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Lack of Sleep Dramatically Raises Your Risk For Getting Sick

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Illustration by Sydney Rae Hass for TIME

Getting six hours of sleep a night makes you four times more likely to get a cold compared to those who sleep more than seven hours a night, finds a new study

If you want to stay healthy, skip sleep at your own risk. According to the new results of a new study, people who slept six hours a night or less were four times as likely to get sick after being exposed to the cold virus compared with those who got more sleep.

The study, published in the September issue of the journal Sleep, looked at 164 healthy adults who volunteered to catch a cold for science. The researchers first equipped the volunteers with a wrist gadget to monitor how much they slept per night over the course of a week. A couple of weeks later, they brought them into the lab and injected live rhinovirus into their nose. They then quarantined them in a hotel for five days and took a virus culture from their nose each day to see who got sick.

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How many hours a person slept, it turns out, was one of the strongest predictors of whether or not they got sick—even more than other factors like a person’s age, body mass, stress levels or emotional state. People who slept six hours a night or less were four times as likely to develop a cold compared to people who slept more than seven hours a night. Those who got less than five hours of sleep a night were at 4.5 times that risk.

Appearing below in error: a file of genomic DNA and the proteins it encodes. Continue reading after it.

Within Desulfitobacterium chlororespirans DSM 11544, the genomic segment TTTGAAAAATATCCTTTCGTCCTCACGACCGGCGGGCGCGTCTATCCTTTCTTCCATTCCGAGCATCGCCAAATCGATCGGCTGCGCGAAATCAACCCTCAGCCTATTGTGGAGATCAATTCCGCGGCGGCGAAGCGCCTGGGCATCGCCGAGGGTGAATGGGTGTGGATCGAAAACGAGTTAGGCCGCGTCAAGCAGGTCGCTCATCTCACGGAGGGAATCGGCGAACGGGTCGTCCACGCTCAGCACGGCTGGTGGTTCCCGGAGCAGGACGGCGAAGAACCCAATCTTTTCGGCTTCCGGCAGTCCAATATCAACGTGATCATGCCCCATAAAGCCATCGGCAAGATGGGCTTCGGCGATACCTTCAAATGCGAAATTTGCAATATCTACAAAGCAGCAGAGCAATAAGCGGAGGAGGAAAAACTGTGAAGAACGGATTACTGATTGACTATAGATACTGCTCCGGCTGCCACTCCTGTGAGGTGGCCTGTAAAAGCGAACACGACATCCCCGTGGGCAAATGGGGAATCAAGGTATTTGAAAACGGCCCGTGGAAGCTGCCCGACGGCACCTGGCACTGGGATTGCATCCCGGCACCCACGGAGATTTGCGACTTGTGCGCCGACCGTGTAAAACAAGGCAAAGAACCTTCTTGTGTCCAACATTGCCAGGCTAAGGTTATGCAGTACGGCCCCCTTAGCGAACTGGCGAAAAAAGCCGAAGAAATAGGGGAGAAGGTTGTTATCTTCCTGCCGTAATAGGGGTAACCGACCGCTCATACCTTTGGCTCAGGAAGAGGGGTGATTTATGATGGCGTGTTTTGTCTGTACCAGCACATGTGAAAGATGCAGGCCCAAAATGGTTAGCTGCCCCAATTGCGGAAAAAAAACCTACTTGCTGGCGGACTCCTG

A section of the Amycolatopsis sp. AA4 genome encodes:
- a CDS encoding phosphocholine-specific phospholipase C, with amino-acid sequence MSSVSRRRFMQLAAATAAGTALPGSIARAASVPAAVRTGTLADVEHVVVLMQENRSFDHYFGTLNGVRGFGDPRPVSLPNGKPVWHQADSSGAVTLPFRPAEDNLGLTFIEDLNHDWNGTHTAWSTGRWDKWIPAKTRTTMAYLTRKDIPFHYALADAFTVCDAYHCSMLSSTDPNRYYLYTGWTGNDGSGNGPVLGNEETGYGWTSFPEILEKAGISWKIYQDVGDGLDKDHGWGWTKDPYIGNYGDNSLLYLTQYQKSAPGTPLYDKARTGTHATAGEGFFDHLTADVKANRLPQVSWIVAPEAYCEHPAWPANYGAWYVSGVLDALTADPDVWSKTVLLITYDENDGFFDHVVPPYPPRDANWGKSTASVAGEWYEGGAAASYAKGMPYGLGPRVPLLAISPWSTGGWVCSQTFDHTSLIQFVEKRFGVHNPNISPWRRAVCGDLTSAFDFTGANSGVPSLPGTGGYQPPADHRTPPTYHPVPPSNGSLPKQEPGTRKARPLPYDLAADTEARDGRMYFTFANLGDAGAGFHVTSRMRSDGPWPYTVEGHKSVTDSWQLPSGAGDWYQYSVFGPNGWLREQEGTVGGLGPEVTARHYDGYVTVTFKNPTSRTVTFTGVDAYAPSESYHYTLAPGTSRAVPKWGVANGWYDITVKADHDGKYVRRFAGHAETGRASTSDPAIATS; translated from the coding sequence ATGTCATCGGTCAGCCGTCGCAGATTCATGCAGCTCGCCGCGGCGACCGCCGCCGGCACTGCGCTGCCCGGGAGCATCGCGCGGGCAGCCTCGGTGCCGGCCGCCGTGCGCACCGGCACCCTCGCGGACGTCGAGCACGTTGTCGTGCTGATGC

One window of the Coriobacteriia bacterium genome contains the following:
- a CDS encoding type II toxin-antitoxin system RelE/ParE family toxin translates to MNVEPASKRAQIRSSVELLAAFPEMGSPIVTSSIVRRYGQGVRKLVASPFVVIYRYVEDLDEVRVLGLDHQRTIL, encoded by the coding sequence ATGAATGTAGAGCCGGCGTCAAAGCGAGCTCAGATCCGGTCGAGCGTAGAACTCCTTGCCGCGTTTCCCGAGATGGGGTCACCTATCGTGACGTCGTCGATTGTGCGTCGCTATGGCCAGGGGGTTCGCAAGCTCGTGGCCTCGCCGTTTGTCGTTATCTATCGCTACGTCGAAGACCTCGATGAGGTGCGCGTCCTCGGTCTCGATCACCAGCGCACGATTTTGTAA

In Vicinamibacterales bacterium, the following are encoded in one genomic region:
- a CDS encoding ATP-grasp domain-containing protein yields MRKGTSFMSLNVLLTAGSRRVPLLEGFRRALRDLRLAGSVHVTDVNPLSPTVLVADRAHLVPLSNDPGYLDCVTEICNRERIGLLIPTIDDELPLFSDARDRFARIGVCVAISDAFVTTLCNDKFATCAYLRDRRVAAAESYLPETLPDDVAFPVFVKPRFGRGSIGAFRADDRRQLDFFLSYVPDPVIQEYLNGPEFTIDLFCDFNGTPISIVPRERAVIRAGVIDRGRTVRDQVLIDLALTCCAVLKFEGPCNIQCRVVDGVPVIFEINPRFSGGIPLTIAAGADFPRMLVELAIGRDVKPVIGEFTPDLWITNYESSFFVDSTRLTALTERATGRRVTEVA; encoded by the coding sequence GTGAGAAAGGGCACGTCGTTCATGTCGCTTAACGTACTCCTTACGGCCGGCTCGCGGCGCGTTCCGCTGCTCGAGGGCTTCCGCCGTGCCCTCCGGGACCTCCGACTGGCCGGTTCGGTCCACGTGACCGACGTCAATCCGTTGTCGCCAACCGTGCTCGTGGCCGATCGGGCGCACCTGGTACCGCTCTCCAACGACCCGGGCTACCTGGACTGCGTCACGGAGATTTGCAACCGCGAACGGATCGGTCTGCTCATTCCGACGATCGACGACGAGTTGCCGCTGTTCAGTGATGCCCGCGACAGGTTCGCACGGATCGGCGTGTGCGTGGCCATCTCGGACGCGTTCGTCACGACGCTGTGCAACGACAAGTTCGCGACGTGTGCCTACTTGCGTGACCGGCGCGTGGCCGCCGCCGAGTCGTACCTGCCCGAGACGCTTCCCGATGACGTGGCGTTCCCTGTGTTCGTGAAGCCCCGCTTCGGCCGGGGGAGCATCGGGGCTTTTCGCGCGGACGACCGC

The study wasn’t designed to figure out the link between sleep and sickness, but Aric Prather, lead author of the study and assistant professor of psychiatry at the University of California, San Francisco, had some theories. “We know that sleep plays an important role in regulating the immune system,” he says. When we don’t sleep enough, our internal environment shifts to make us less effective at fighting off a virus, he explains; studies have shown that important immune cells are increased in the blood, meaning they’re not where we really need them to be—in the immune organs like the lymph nodes—to effectively fight off viruses.

Shortened sleep also seems to alter the inflammatory response, which helps our bodies clear out viruses when it’s functioning properly, he says.

“This is really the first convincing evidence that objectively verified sleep is associated with susceptibility to the common cold, which is a huge deal for the sleep research community,” Prather says.

Sleeping more isn’t quite a cure for the common cold, but it could go a long way in protecting you from getting sick in the first place.

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